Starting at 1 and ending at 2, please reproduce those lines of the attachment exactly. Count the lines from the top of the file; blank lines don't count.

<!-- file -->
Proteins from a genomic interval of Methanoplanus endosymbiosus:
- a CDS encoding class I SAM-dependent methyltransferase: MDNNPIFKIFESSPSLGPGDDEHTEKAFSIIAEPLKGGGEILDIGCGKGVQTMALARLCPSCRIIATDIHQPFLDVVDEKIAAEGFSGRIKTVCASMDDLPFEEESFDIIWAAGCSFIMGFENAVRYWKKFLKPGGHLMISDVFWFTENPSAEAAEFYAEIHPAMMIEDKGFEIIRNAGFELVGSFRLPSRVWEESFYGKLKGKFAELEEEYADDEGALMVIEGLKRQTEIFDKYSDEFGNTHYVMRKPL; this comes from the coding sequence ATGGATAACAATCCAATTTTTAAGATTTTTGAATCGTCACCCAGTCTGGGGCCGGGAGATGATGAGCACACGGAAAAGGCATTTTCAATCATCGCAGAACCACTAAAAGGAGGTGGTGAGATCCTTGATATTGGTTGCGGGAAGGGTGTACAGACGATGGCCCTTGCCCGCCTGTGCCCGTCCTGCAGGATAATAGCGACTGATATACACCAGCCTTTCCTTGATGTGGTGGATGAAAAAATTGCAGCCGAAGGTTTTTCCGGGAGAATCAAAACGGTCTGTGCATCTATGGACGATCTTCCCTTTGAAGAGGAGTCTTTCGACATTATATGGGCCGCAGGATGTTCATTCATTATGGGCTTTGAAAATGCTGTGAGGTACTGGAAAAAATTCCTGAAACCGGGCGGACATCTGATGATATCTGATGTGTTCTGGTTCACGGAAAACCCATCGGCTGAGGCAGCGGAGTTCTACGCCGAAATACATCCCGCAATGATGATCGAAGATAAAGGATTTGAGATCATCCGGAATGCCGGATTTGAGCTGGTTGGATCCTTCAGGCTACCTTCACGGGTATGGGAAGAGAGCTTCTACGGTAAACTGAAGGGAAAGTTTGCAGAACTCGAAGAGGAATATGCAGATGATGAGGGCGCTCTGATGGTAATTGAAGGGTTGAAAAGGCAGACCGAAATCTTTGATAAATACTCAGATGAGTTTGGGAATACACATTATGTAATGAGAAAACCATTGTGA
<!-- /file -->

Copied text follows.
Proteins from a genomic interval of Methanoplanus endosymbiosus:
- a CDS encoding class I SAM-dependent methyltransferase: MDNNPIFKIFESSPSLGPGDDEHTEKAFSIIAEPLKGGGEILDIGCGKGVQTMALARLCPSCRIIATDIHQPFLDVVDEKIAAEGFSGRIKTVCASMDDLPFEEESFDIIWAAGCSFIMGFENAVRYWKKFLKPGGHLMISDVFWFTENPSAEAAEFYAEIHPAMMIEDKGFEIIRNAGFELVGSFRLPSRVWEESFYGKLKGKFAELEEEYADDEGALMVIEGLKRQTEIFDKYSDEFGNTHYVMRKPL; this comes from the coding sequence ATGGATAACAATCCAATTTTTAAGATTTTTGAATCGTCACCCAGTCTGGGGCCGGGAGATGATGAGCACACGGAAAAGGCATTTTCAATCATCGCAGAACCACTAAAAGGAGGTGGTGAGATCCTTGATATTGGTTGCGGGAAGGGTGTACAGACGATGGCCCTTGCCCGCCTGTGCCCGTCCTGCAGGATAATAGCGACTGATATACACCAGCCTTTCCTTGATGTGGTGGATGAAAAAATTGCAGCCGAAGGTTTTTCCGGGAGAATCAAAACGGTCTGTGCATCTATGGACGATCTTCCCTTTGAAGAGGAGTCTTTCGACATTATATGGGCCGCAGGATGTTCATTCATTATGGGCTTTGAAAATGCTGTGAGGTACTGGAAAAAATTCCTGAAACCGGGCGGACATCTGATGATATCTGATGTGTTCTGGTTCACGGAAAACCCATCGGCTGAGGCAGCGGAGTTCTACGCCGAAATACATCCCGCAATGATGATCGAAGATAAAGGATTTGAGATCATCCGGAATGCCGGATTTGAGCTGGTTGGATCCTTCAGGCTACCTTCACGGGTATGGGAAGAGAGCTTCTACGGTAAACTGAAGGGAAAGTTTGCAGAACTCGAAGAGGAATATGCAGATGATGAGGGCGCTCTGATGGTAATTGAAGGGTTGAAAAGGCAGACCGAAATCTTTGATAAATACTCAGATGAGTTTGGGAATACACATTATGTAATGAGAAAACCATTGTGA